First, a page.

Bagram Long-Term US Base? Some reports say that the Pentagon is looking to keep Bagram Air Field as a US base beyond 2017. This huge US base located 40 klics north of Kabul has been one of the principle transit hubs, logistical centers, and airfields (for air support) since 2002. The US Special Operations forces continue to operate from this base as well. Drones will likely be launched from here when Kandahar and Jalalabad shut down. (Tolo News, Dec 29, 2015).

Campbell: Delay Withdrawal. General Campbell, the commander of the Resolute Support Mission in Afghanistan, would like to delay the US troop withdrawal for as long as possible. (The Hill Blog, Dec 30, 2015).

Canadian General (Rtd) Speaks Out. A retired Canadian general says the Taliban's recent victories in Afghanistan could reverse progress made by western armies during more than a decade of fighting. "We're all holding our breath". (Edmonton Sun, Dec 28, 2015).

ANA Cadets Graduate from Indian Military Academy. 31 Afghan Army cadets graduated from the Indian Military Academy in December. Training the Afghan Army cadets is part of India's rehabilitation support towards the Afghan security forces. (Khaama Press, Dec 13, 2015).

Sunday, November 29, 2015


Reasons Not to Use Local Proxies. Joshua Foust argues against the use of local proxies by the United States in advancing U.S. national interests - as in the training, equipping, and advising the Iraqi and Afghan security forces. Can't say I agree with him. My thoughts are that we were (and are) less than successful in the 'use of proxies' not because of a bad strategy or policy but because of 1) poor execution - bureaucratic processes, poor selection and training of advisors, etc. and 2) a lack of political will to hold our 'proxies' leadership accountable - as in Malaki in Iraq (Shia Sunni divide) and Karzai in Afghanistan (corruption and nepotism). Read more in "The Local Proxy Problem", Foreign Policy Research Institute (FPRI), November 22, 2015.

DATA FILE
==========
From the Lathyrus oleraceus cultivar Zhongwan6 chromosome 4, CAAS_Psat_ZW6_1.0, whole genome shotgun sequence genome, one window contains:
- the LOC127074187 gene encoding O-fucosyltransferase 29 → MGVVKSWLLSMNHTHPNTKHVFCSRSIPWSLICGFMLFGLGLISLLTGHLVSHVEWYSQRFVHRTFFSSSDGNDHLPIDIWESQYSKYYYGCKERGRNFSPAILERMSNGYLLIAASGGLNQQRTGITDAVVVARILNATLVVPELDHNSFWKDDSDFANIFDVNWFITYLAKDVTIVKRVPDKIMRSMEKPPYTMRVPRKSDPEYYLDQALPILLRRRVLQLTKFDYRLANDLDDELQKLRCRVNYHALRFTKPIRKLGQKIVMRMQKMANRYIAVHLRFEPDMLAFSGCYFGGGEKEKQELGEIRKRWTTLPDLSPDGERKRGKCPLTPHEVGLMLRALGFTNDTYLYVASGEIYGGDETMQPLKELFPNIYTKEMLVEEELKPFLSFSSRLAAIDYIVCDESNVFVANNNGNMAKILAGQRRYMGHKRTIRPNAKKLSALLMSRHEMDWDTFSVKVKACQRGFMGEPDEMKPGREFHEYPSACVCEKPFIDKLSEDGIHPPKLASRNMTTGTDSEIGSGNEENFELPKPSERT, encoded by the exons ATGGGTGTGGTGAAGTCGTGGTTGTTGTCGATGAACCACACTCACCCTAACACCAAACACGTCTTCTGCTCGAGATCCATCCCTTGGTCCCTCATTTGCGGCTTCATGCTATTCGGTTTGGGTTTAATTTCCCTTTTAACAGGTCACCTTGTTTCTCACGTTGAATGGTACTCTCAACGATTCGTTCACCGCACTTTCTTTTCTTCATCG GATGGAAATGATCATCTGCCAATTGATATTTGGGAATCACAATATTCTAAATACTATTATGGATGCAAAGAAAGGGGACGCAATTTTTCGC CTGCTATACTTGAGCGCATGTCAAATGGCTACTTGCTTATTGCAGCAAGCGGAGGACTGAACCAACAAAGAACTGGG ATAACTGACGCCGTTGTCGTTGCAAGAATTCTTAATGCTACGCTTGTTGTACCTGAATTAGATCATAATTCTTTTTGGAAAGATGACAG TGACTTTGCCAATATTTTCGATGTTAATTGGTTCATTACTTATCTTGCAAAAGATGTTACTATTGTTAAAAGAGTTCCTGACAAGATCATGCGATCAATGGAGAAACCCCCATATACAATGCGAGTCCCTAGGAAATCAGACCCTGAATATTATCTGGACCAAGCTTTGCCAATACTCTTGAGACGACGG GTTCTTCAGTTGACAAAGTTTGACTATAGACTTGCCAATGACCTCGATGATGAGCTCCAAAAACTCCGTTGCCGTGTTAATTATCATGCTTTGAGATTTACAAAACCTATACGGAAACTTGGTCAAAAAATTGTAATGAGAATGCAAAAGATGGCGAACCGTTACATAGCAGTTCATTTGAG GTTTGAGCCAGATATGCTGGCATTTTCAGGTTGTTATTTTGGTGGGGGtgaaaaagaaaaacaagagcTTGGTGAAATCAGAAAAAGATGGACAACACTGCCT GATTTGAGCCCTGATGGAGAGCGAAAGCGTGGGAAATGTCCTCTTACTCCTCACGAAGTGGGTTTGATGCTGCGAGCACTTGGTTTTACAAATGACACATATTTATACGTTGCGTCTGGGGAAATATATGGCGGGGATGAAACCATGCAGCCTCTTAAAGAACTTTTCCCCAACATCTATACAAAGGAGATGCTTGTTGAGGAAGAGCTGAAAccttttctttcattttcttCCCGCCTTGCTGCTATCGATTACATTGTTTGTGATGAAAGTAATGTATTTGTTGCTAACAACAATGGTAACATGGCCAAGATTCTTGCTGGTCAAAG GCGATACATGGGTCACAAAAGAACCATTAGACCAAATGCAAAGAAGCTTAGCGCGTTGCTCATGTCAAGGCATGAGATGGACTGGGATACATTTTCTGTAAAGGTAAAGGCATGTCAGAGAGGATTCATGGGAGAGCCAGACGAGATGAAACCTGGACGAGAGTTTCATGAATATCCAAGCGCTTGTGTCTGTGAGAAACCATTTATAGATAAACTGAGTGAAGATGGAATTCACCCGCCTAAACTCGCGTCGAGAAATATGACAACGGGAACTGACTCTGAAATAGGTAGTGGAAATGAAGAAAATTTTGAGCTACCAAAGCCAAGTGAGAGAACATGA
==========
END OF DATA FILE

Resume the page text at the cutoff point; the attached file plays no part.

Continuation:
Kabul's Street Politics. The recent kidnapping and beheading of Hazara civilians taken off a bus in Zabul sparked massive street protests in Kabul. Some observers look at this as a new development - where Afghans take to the streets to advocate for issues. Read more in "Kabul's New Street Politics", Foreign Affairs, by Robert D. Crews, November 26, 2015.

Stability Operations in 21st Century. An article by Steven A. Zyck and Robert Muggah looks at the relationship between security and development in stabilization environments in their article "Preparing Stabilisation for 21st Century Security Challenges", Stability: International Journal of Security & Development, November 2015.

Security Assistance & Importance of Governance. Two critics look at the failures of U.S. security assistance and cooperation programs (Africa, Syria, Iraq and Afghanistan) and provide their thoughts. Read "Ignoring Governance Puts Military Aid in Peril", Security Assistance Monitor, November 19, 2015.

Optimism Ending in Afghanistan. "Fifty-seven percent of Afghans say their country is heading in the wrong direction, the most pessimistic view recorded in 10 years of the Asia Foundation's annual survey of Afghan's attitudes. Unemployment and insecurity are the main causes for a sharp fall this year in public optimism . . . " Read more in "In Afghanistan, and End to Optimism?", by Gopal Ratnam, United States Institute of Peace (USIP), November 20, 2015.